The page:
Believe it or not, The Beatles had money problems. Because they were musicians and young men in their 20s at the height of their popularity, they wasted lots of money on the kinds of things young men are keen on (like cars) and bad investments. Paul complained a bit about how he felt they had been screwed over in a song on Abbey Road. (Mind you, he was dead at the time, so no one was really listening.)
A group of people who rarely have money problems, on the other hand, is the politicians of America. Although you always see them with their hands out, they are very rarely strapped for cash. Why? Because there is always a surfeit of individuals and groups willing and able to pony up greenbacks so that their favorite politicans won’t be forced to eat at the soup kitchen or sleep at the homeless shelter. There are those in America (namely the people who have profited from this system) who believe that this is the way things should be. After all, this is the way things have been for rather a long time and lots of people feel it works really well.
But it doesn’t. Not for the people whose voices are drowned out by the voices of the prosperous and generous. As a society we have fallen for this queerest of notions that speech equals money. This is what people opposed to the public financing of campaigns always say: you can’t tell General Electric or Rupert Murdoch or Bill Gates or Enron or Bank of America that they can’t contribute as much of their money as they want to in order to elect or reelect their favorite candidates, because you are then restricting their First Amendment rights to free speech. This is of course ridiculous. Nowhere in the First Amendment does it say anything about making political contributions. I invite you to read it over if you don’t believe me.
What does it really mean to say that GE is a person, like you and me? Among other things, it means that GE has a voice in government just like we do, except that GE’s voice is backed by its massive wealth. I’m not really picking on GE, except that as a corporate giant that happens to own one of the three major media outlets (NBC), it has a vested interest in supporting public policies that make money for mainstream media and energy conglomerates. So it would have a vested interest in opposing, for example, regulations that would limit media ownership in order to provide for a diversity of viewpoints being represented within a market and regulations that may require polluting energy-production facilities to meet government-mandated standards for emissions.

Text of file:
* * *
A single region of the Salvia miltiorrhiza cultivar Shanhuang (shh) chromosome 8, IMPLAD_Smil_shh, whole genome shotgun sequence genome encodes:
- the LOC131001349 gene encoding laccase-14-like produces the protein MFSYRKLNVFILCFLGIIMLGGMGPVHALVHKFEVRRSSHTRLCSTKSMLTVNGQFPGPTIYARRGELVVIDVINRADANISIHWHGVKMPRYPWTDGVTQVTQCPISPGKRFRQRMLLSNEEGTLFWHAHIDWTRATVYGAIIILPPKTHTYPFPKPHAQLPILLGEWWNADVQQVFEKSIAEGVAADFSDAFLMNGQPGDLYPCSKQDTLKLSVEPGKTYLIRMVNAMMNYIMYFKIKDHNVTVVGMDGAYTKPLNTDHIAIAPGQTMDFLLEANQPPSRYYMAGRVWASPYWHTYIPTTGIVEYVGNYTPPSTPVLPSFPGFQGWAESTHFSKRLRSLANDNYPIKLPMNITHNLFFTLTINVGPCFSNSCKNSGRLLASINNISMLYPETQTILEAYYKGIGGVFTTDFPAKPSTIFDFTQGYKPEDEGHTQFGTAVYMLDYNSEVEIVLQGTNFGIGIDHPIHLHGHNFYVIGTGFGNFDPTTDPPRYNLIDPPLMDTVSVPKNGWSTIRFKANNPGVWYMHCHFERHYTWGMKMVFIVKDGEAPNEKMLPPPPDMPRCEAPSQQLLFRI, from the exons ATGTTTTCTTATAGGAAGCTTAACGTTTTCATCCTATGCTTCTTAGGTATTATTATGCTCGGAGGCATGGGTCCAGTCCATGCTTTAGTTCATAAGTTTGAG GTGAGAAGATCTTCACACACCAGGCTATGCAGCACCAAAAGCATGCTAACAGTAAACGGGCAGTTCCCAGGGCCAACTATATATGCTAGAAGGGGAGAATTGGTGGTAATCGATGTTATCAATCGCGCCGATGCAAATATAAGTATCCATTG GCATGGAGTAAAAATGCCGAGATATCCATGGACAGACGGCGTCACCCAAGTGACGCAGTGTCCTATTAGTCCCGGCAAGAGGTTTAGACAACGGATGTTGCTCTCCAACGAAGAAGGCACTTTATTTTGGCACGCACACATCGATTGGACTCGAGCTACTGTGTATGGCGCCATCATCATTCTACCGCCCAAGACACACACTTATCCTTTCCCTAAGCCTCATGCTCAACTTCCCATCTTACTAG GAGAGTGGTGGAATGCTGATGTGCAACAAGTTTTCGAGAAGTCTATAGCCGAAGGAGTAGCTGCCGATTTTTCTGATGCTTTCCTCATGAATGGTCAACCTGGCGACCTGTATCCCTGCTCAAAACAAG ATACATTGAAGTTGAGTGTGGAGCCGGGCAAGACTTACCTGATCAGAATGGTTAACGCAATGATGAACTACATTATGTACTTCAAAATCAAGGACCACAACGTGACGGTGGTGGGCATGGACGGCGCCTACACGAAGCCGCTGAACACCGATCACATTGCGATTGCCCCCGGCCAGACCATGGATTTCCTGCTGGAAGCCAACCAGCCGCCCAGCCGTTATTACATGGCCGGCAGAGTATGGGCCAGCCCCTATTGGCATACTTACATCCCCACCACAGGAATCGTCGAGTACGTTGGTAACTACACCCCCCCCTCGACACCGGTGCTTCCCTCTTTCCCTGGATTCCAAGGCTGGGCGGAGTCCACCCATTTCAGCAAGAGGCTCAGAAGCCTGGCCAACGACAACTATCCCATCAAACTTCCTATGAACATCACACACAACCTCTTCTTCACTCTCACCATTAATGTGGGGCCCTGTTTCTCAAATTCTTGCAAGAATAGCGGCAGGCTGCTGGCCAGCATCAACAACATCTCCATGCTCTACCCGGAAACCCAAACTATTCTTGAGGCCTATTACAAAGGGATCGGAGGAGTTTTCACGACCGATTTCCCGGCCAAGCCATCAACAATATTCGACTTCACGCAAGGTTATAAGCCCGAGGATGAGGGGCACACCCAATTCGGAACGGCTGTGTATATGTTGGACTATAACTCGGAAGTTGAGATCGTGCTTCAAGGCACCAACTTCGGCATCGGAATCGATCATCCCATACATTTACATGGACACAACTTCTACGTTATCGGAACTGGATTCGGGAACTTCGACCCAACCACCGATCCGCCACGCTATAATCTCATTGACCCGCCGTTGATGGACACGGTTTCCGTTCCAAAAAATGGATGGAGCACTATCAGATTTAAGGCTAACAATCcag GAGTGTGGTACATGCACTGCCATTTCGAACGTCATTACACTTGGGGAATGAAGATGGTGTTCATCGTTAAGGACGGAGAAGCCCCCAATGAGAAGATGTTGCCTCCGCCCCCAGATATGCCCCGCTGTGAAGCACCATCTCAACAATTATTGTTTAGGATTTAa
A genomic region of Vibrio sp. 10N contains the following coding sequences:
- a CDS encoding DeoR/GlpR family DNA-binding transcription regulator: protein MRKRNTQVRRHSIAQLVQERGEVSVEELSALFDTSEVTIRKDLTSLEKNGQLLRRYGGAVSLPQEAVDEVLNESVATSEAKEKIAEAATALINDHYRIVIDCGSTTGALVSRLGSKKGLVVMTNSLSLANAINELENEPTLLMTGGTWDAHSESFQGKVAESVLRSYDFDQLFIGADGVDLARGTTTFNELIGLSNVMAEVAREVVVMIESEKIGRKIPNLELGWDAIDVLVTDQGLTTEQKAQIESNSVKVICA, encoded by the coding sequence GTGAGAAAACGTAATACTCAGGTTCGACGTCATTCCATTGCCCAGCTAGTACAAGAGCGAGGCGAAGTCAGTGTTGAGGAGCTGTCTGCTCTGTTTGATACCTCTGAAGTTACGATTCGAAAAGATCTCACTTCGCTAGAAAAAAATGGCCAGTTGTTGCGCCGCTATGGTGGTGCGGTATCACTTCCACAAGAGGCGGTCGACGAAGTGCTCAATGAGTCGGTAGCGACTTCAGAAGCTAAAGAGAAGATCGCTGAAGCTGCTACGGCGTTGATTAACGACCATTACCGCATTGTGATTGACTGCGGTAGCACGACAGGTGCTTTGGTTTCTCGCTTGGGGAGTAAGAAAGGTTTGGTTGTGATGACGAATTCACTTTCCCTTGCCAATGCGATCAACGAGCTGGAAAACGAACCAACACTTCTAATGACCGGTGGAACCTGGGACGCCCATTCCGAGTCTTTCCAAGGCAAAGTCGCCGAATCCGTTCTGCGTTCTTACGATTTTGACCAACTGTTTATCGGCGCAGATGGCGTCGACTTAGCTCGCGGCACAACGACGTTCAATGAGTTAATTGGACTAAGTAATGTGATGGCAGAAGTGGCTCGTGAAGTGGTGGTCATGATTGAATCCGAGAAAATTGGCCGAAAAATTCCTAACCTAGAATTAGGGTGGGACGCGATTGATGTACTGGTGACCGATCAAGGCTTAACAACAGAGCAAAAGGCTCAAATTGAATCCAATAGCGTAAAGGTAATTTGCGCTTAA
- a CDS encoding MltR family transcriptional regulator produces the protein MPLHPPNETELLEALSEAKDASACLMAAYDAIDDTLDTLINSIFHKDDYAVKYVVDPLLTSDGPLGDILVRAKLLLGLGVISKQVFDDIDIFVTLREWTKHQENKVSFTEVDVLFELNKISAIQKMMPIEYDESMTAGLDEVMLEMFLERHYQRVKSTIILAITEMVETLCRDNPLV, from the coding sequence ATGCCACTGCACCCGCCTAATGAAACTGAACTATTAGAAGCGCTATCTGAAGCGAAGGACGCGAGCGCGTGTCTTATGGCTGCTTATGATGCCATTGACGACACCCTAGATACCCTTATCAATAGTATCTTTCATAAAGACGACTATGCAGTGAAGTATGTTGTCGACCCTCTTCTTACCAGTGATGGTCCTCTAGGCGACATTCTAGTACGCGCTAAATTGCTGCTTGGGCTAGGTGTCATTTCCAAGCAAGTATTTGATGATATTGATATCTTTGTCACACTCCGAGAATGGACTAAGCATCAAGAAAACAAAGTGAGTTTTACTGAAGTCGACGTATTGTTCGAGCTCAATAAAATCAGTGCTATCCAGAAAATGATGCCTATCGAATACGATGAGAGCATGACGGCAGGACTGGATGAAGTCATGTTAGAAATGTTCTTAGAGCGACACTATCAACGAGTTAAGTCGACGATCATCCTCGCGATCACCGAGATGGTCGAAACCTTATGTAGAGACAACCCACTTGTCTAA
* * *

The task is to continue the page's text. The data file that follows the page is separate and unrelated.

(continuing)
Let’s not kid ourselves, shall we? The American political system is a quid pro quo affair. If I give you money, I expect you to support a legislative agenda that benefits me, and if you don’t, I may decide to support someone else next time. In practical terms, this means that a corporate citizen who may be able to give a candidate $350,000 to get elected will get much more attention than an average Joe who may be able to contribute only $20. This means that Democrats and Republicans are basically (with far too few exceptions) in the pockets of the people with the fattest pocketbooks; in other words, nobody’s really looking out for you or me.
With decisions like Citizens United v. Federal Election Commission, the Supreme Court is taking steps in the wrong direction. Instead of trying to create a level playing field for everyone, the justices basically said, “We don’t care if corporate money is corrupting elections on all levels because money equals speech, and you can’t abridge a citizen’s right to free speech.” Money is speech only because we’ve all collectively agreed that that is somehow okay. It’s okay for the corporation with the multibillion-dollar bottom line to advance its agenda for promoting its own interests at the expense of the interests of regular (natural) persons by flooding the airwaves with radio and television ads and buying elected (and appointed) officials. But this is not the political system that we are supposed to live under; it’s supposed to be “one man, one vote” not “one dollar, one vote.”
What can be done about this? We need real and comprehensive campaign finance reform, and by that I mean this: complete public financing of elections. Give all candidates that meet a certain threshold of viability at each level a fixed amount of money and airtime. Take all corporate money and individual donations over $20 out of the equation completely. Do this and we may start to get some honest representation by people who actually represent the people of their districts, states, counties, municipalities, or the country at large.